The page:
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Jim Leech, CEO of the Ontario Teachers’ Pension Plan. (Tim Fraser For The Globe and Mail)

Jim Leech, CEO of the Ontario Teachers’ Pension Plan.

(Tim Fraser For The Globe and Mail)

pensions

Private, public funds alike must evolve or face extinction Add to ...

Enormous, unfunded public pension liabilities are a ticking financial time bomb for Canadian governments and taxpayers. But even where the pensions of public- and private-sector workers are backed up by invested assets, how solid is that funding base compared with retiree obligations?

A video co-produced last year by Cormana Group and the Ontario Teachers’ Pension Plan, Pension Plan Evolution (available online at otpp.com/pension-plan-evolution), delves into this question.

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The $117-billion Teachers plan is considered one of Canada’s best-run, with an average annual return of 10 per cent since 1990. Yet its actuarial liability is growing more quickly than its assets, resulting in an unfunded liability of some $10-billion.

In a letter sent with the video to business leaders across Canada, then Teachers chief executive Jim Leech said: “Pension plans across the globe are facing the same set of challenges … changing demographics, low interest rates and slow-growth economies all serve to complicate the already ponderous issues of pension fund financial sustainability and intergenerational

equity.”

The video highlights some of those “ponderous issues.” Fund growth has been seriously hampered as returns on low-risk investments, such as government bonds, have fallen to less than 1 per cent. The addition of progressively more generous benefits, such as early retirement options and inflation indexing, has coincided with longer lifespans for retirees.

While the video doesn’t claim to have the solution, one commentator states that we need to “lengthen the work dimension and shorten the post-work dimension.”

The issues raised in the video are reinforced by a Dominion Bond Rating Service report last year that looked at 461 defined-benefit pension plans in Canada, the United States, Japan and Europe. The conclusion: “For the first time since DBRS began evaluating the health of pensions, the aggregate pension deficit is now in the danger zone” with only 41 per cent of the funds in “good shape.”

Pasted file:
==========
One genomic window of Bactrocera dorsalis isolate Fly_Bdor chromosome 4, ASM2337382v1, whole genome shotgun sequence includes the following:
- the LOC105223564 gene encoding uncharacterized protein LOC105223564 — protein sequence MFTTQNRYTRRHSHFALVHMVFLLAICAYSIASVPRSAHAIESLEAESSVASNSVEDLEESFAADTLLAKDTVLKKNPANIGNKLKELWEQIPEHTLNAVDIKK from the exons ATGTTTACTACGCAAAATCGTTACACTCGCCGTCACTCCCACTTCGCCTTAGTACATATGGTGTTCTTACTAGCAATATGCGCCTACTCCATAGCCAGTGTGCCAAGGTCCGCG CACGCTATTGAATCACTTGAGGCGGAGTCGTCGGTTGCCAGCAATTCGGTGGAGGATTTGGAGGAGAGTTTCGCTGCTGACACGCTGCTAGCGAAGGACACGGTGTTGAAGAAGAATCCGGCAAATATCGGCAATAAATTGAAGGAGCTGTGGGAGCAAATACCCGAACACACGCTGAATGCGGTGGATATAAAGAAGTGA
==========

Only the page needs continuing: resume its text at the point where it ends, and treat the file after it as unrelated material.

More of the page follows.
The evidence is clear. Traditional defined-benefit plans that guarantee pensioners a fixed retirement payout based on a combination of years worked and earnings during the final (and usually highest-paid) working years are almost completely unfinanced in the public sector and financially unsustainable in the private sector.

So are defined-benefit plans doomed? In the private sector, that question is already being answered in the affirmative. Many of Canada’s biggest companies have shifted to defined-contribution plans, wherein the employer and the employee contribute a percentage of earnings; the employee’s pension payout depends upon the accumulated value of invested funds at retirement.

One benefit for workers is that invested assets are completely portable should they change jobs. The big advantage for employers is that because there is no guaranteed payout, no funding deficits can occur. This is driving a strong trend to defined-contribution plans across the corporate world, from Europe to the United States to Canada.

So far, few governments have followed the business world’s lead. But mushrooming unfunded public pension liabilities, together with increasing pressure on taxpayers, makes it impossible to let things stand as they are.

The Netherlands is leading the way with a “shared risk” public pension structure wherein factors such as economic growth (or lack of it) help determine pension payouts.

New Brunswick, facing a $1-billion pension funding shortfall for public-sector workers, has introduced a shared-risk plan based on the Dutch model.

The new model, which aims to combine the most important features of defined-benefit and defined-contribution programs, has been embraced by public-sector unions worried that existing plans are doomed to failure.

Changes include pegging the pension to a percentage of career-average earnings, rather than to final salary, and raising the minimum age for retiring, without a reduction in pension payments, to 65 from 60.

The provincial government said the changes address “demographic challenges that make the current system unsustainable, including fewer people working and a larger number of retirees who are living longer.”

That description sums up the challenge facing both private and public pensions around the world.

 

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